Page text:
Doordash files for IPO, reveals sales have soared during pandemic

Doordash filed to take itself public on Friday, setting the stage for a blockbuster IPO by the end of this year.

The fast-growing food-delivery giant, which in just seven years has become the US’s No. 1 food-delivery service, said in a prospectus that its revenue tripled during the first nine months of the year to $1.92 billion as consumers hunkered-down at home increasingly ordered in for breakfast, lunch and dinner.

Doordash — whose rivals include Grubhub, Uber Eats and Postmates — reported its first-ever profit of $23 million on $675 million in revenue during the second quarter ended in June. For the third quarter ended Sept. 30, it fell back to a loss of $43 million on $879 million in revenue, according to the filing.

Over the past two years, Doordash’s growth has far outpaced that of Uber and Grubhub, rising from 17 percent market share to 50 percent as of October and unseating Grubhub as the No. 1 food delivery service, according to the prospectus. Grubhub held 39 percent market share as of January 2018, the filing states, citing Euromonitor International.

The Palo Alto-based company, whose backers include the struggling Japanese tech conglomerate Softbank, is seeking to raise $100 million and to list its shares on the New York Stock Exchange before the end of the year, the filing said.

Chief executive Tony Xu, who co-founded the company, said in a letter that “we could not have imagined how big a transformation this would become, and we are still in the early innings of this evolution of local commerce.” Some 390,000 businesses use Doordash and some 18 million consumers have placed orders on its platform the company said.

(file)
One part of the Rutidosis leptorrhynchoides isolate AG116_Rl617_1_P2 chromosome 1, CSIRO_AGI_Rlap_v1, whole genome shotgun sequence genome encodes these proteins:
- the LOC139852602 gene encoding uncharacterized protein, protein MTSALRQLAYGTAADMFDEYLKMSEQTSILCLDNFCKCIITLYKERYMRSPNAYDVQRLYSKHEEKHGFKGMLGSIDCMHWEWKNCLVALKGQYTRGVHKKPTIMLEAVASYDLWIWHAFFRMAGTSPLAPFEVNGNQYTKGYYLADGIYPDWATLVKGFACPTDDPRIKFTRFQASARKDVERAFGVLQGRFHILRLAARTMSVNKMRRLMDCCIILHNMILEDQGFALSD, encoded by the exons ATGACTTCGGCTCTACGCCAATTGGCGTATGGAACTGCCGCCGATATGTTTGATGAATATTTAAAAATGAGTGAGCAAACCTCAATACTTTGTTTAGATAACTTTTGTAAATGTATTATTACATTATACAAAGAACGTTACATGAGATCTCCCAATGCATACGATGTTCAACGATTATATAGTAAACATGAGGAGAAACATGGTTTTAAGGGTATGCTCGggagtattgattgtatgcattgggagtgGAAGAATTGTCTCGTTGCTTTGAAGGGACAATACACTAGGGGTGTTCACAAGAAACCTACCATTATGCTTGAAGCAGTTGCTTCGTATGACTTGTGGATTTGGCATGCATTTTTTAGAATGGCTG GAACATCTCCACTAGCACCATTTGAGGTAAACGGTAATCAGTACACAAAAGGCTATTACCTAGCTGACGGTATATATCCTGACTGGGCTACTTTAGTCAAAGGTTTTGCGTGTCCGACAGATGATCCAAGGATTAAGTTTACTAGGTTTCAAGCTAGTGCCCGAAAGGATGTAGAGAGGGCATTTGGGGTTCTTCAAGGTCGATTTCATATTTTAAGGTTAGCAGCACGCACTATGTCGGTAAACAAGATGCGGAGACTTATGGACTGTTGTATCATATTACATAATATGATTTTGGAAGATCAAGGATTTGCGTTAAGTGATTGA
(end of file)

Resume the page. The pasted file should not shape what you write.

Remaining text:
Doordash admitted its rise has been fueled by “substantial investments” in promotions that discount the fees consumers pay for ordering meal delivery. Nevertheless, for the full nine months ended Sept. 30, Doordash narrowed its net loss to $149 million from $533 million a year earlier.

Doordash, however, has also attracted regulatory scrutiny and activism among its gig workers who claim they are not paid fairly. The company said it faces litigation over pay issues, including how workers are tipped. The company also faces regulatory risks, as states including New York look to cap the fees food-delivery companies charge.

DoorDash’s filing comes as several high-profile tech startups including home rental giant Airbnb, e-commerce firm Wish and PayPal co-founder Max Levchin’s lending startup Affirm lined up for stock market debuts in December.

Doordash had confidentially filed for an IPO in February, following the likes of ride-hailing companies Uber and Lyft, which went public last year.

Goldman Sachs and JPMorgan are the lead underwriters for DoorDash’s IPO.

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